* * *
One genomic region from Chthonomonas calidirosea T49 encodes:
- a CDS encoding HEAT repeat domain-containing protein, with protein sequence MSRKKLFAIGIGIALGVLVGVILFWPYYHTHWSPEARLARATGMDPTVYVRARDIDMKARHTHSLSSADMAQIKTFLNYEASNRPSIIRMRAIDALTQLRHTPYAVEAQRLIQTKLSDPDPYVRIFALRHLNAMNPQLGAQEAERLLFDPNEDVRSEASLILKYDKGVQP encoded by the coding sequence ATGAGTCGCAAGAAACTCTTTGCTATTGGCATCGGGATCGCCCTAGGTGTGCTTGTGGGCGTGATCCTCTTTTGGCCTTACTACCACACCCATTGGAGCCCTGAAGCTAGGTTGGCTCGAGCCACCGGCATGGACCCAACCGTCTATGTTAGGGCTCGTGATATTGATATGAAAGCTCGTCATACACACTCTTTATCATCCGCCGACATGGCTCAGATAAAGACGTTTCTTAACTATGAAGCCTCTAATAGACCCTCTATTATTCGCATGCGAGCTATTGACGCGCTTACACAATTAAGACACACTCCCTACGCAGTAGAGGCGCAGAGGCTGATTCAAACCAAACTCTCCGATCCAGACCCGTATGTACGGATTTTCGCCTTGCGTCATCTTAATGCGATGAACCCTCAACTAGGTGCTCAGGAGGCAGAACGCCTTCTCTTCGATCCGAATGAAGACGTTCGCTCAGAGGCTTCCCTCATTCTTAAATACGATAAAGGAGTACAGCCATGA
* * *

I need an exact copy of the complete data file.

One genomic region from Chthonomonas calidirosea T49 encodes:
- a CDS encoding HEAT repeat domain-containing protein, with protein sequence MSRKKLFAIGIGIALGVLVGVILFWPYYHTHWSPEARLARATGMDPTVYVRARDIDMKARHTHSLSSADMAQIKTFLNYEASNRPSIIRMRAIDALTQLRHTPYAVEAQRLIQTKLSDPDPYVRIFALRHLNAMNPQLGAQEAERLLFDPNEDVRSEASLILKYDKGVQP encoded by the coding sequence ATGAGTCGCAAGAAACTCTTTGCTATTGGCATCGGGATCGCCCTAGGTGTGCTTGTGGGCGTGATCCTCTTTTGGCCTTACTACCACACCCATTGGAGCCCTGAAGCTAGGTTGGCTCGAGCCACCGGCATGGACCCAACCGTCTATGTTAGGGCTCGTGATATTGATATGAAAGCTCGTCATACACACTCTTTATCATCCGCCGACATGGCTCAGATAAAGACGTTTCTTAACTATGAAGCCTCTAATAGACCCTCTATTATTCGCATGCGAGCTATTGACGCGCTTACACAATTAAGACACACTCCCTACGCAGTAGAGGCGCAGAGGCTGATTCAAACCAAACTCTCCGATCCAGACCCGTATGTACGGATTTTCGCCTTGCGTCATCTTAATGCGATGAACCCTCAACTAGGTGCTCAGGAGGCAGAACGCCTTCTCTTCGATCCGAATGAAGACGTTCGCTCAGAGGCTTCCCTCATTCTTAAATACGATAAAGGAGTACAGCCATGA